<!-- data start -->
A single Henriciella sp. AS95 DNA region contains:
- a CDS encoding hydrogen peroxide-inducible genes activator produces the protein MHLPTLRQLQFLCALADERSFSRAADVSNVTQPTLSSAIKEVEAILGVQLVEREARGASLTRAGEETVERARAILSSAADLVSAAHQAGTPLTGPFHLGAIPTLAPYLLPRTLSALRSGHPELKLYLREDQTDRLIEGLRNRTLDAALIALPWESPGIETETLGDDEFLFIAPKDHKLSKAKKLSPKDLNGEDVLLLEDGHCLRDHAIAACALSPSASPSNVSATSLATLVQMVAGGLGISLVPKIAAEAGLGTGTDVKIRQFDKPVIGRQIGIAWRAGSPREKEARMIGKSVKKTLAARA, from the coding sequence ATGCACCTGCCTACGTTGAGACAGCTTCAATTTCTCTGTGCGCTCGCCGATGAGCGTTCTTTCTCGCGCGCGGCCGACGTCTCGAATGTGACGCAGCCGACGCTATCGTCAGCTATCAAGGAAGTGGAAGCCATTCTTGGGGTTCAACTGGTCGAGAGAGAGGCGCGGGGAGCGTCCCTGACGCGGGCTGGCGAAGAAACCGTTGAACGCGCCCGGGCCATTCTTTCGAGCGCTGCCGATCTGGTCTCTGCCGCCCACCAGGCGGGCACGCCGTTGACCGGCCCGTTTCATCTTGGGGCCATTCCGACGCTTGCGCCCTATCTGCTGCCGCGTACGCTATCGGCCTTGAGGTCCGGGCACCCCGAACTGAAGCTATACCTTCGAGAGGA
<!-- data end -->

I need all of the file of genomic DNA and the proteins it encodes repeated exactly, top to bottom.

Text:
A single Henriciella sp. AS95 DNA region contains:
- a CDS encoding hydrogen peroxide-inducible genes activator produces the protein MHLPTLRQLQFLCALADERSFSRAADVSNVTQPTLSSAIKEVEAILGVQLVEREARGASLTRAGEETVERARAILSSAADLVSAAHQAGTPLTGPFHLGAIPTLAPYLLPRTLSALRSGHPELKLYLREDQTDRLIEGLRNRTLDAALIALPWESPGIETETLGDDEFLFIAPKDHKLSKAKKLSPKDLNGEDVLLLEDGHCLRDHAIAACALSPSASPSNVSATSLATLVQMVAGGLGISLVPKIAAEAGLGTGTDVKIRQFDKPVIGRQIGIAWRAGSPREKEARMIGKSVKKTLAARA, from the coding sequence ATGCACCTGCCTACGTTGAGACAGCTTCAATTTCTCTGTGCGCTCGCCGATGAGCGTTCTTTCTCGCGCGCGGCCGACGTCTCGAATGTGACGCAGCCGACGCTATCGTCAGCTATCAAGGAAGTGGAAGCCATTCTTGGGGTTCAACTGGTCGAGAGAGAGGCGCGGGGAGCGTCCCTGACGCGGGCTGGCGAAGAAACCGTTGAACGCGCCCGGGCCATTCTTTCGAGCGCTGCCGATCTGGTCTCTGCCGCCCACCAGGCGGGCACGCCGTTGACCGGCCCGTTTCATCTTGGGGCCATTCCGACGCTTGCGCCCTATCTGCTGCCGCGTACGCTATCGGCCTTGAGGTCCGGGCACCCCGAACTGAAGCTATACCTTCGAGAGGA